baby got a new pair of shoes

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Anonymous's picture

"Okay, so I FINALLY traded in my mountain shoes w/SPDs for a brand-new pair of Sidis...really sweet, with Keo carbon pedals. My toes went almost numb riding back from Piermont to NYC, so much so that I had to stop and wiggle the toes a few times. I tried the obvious; loosened the straps, especially the front ones. The shoes are comfy and not too tight or loose, but does it just take adjusting? There's also a LOT less ""play"" in the pedals. Any info you guys can give as feedback is greatly appreciated. (It's why I LOVE this club!)

Anonymous's picture
jc (not verified)
Tip from Roadbikerider newsletter

"7. Try This on Your Next Ride o^o o^o o^o o^o o^o o^o

Stop ""hot foot"" before it starts.

If you're in North America or Europe, we don't need to tell you how hot this summer has been. At RBR's Pennsylvania headquarters we've been suffering through a week of record temperatures -- well over 100F degrees when high humidity is added to the searing heat.

But our feet haven't been any hotter than the rest of us, which isn't the case in cycling when a seriously uncomfortable condition known as ""hot foot"" is allowed to occur.

Hot foot can happen at any time in any temperature but it's most common on long summer rides. You may have experienced it -- a burning sensation in the balls of your feet that can become so painful normal pedaling is impossible. It can have you looking for a nearby stream or backyard kiddie pool in which to douse your sizzling dogs.

Your feet aren't actually hotter, they just feel that way. The problem occurs when feet swell (a normal occurrence on long rides) and make shoes tighter. The pressure pinches nerves and restricts blood flow, causing tingling, numbness and the sensation of heat.

Here are four tips to stop it from stopping you.
Be sure your shoes fit. If they're snug and made of unstretchable synthetic materials, there's no room for feet to swell. When buying a new pair, do it late in the day when feet are naturally fatter. Wear your regular cycling socks. Particularly if you like long rides, err on buying shoes a tad too large rather than too small. You can always add insoles or wear thicker socks to take up extra space.

Fine-tune the straps. At the first sign of foot discomfort, loosen the shoe straps (or the toe-clip straps if you're still not using clipless pedals). Even better, start rides with straps adjusted so they prevent the buildup of excessive pressure. If your shoes have three hook-and-loop straps as most do, lay down the first one (nearest toes) without pulling it. Make the middle one slightly snug, then tighten the top strap as firmly as you like. It does the most to make feet feel secure, but because it's up by your ankle it doesn't impact forefoot comfort.

Pull up on the pedals. If you sense your feet are beginning to smolder, concentrate on the upstroke for a few revolutions. This will lighten your soles on the shoes to restore circulation and depressurize nerves. Or coast for a few seconds and scrunch your toes several times.

Take a hike. Hot foot cools quickly when you hop off for a short walk, like when visiting the bushes or a convenience store. If you have a couple of minutes, remove your shoes, massage your feet, and strap up again. A slight change in pressure can be all it takes to make the rest of the ride no problem for your pups.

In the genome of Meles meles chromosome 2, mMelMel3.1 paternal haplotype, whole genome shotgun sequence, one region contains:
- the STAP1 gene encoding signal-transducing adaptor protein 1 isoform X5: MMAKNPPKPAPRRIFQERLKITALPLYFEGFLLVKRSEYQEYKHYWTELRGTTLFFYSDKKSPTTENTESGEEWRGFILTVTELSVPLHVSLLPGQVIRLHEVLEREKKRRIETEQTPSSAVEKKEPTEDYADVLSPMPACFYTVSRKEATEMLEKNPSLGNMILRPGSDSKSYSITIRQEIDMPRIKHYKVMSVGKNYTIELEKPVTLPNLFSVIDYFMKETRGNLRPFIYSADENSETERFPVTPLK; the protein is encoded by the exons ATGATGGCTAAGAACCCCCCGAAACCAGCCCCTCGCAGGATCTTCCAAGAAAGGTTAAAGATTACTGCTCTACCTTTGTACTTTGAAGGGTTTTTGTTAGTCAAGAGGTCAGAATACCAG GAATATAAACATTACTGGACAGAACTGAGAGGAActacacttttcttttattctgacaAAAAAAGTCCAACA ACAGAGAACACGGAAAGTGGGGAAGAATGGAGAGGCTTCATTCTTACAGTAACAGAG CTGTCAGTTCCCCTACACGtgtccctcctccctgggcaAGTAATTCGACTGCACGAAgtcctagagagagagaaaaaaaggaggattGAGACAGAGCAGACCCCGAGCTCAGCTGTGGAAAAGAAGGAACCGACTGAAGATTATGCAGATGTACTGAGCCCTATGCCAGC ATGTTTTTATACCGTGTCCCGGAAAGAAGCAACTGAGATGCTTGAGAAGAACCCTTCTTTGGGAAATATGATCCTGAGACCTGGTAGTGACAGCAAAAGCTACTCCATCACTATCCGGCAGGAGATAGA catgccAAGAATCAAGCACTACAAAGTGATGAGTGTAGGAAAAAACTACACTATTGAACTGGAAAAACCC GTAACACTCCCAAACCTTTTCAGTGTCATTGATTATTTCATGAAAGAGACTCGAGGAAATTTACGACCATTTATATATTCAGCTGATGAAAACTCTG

Feet aren't the only potential problem on summer rides. For advice on surviving the various dangers of high heat and humidity, check ""Hot-Weather Cycling,"" an eArticle by Atlanta cyclist Alan Bragman, D.C. You'll find it in the RBR eBookstore at

Anonymous's picture
Christophe (not verified)

The keo carbon pedals come with Grey cleats- those have a medium amount of float (side to side play). stop by a bikeshop and get teh red keo cleats- they have much more float. also, be sure that the cleat is placed properly. it should be fitting in a manner that makes the pedal axle fall directly under the ball of your foot.

might want to stop by piermont and ask jason to fit your cleats properly, he's a superb fitter. cleat placement is a major fit factor.

good luck!

Anonymous's picture
Evan Marks (not verified)

"Looked at from the side, Sidis have quite an exaggerated forefoot curvature. Comfy for most people but not all, definitely a potential source of hotfoot. Sidis also tend to be narrow, something that often doesn't make itself apparent until you mount the cleats and scratch them up so they can't be returned.

Several other brands have lately been touting ""metatarsal buttons"" in the forefoot. Dunno what the point is other than to create hotfoot.

Evan (who has more uncomfortable cycling shoes in his closet than Carter has pills)"

Anonymous's picture
Peter Storey (not verified)
Morton's Neuroma . . .

"results from the ""sheath"" around one of the nerves running between the foot bones getting chafed to the point that it swells up, thereby making the chafing worse. At its worst, it feels like someone is hammering a nail through your foot.

I have one in my right foot, and the orthotics prescribed to help with it have a ""button"" that is designed to spread the foot bones apart as you push down on the pedal. It helps, but is no panacaea.

I don't know if ""hotfoot"" and Morton's Neuroma are two degrees of the same thing or are different phenomena, but I assume the Specialized BG Metatarsal Button is intended to work the same way.

FWIW, to my slight amusement and great chagrin, none of my clipsnstraps pedals ever aggravates my neuroma, even though my old-fashioned shoes are narrower and have more flexible soles than my modern clipless shoes. Go figure.

Peter Storey"

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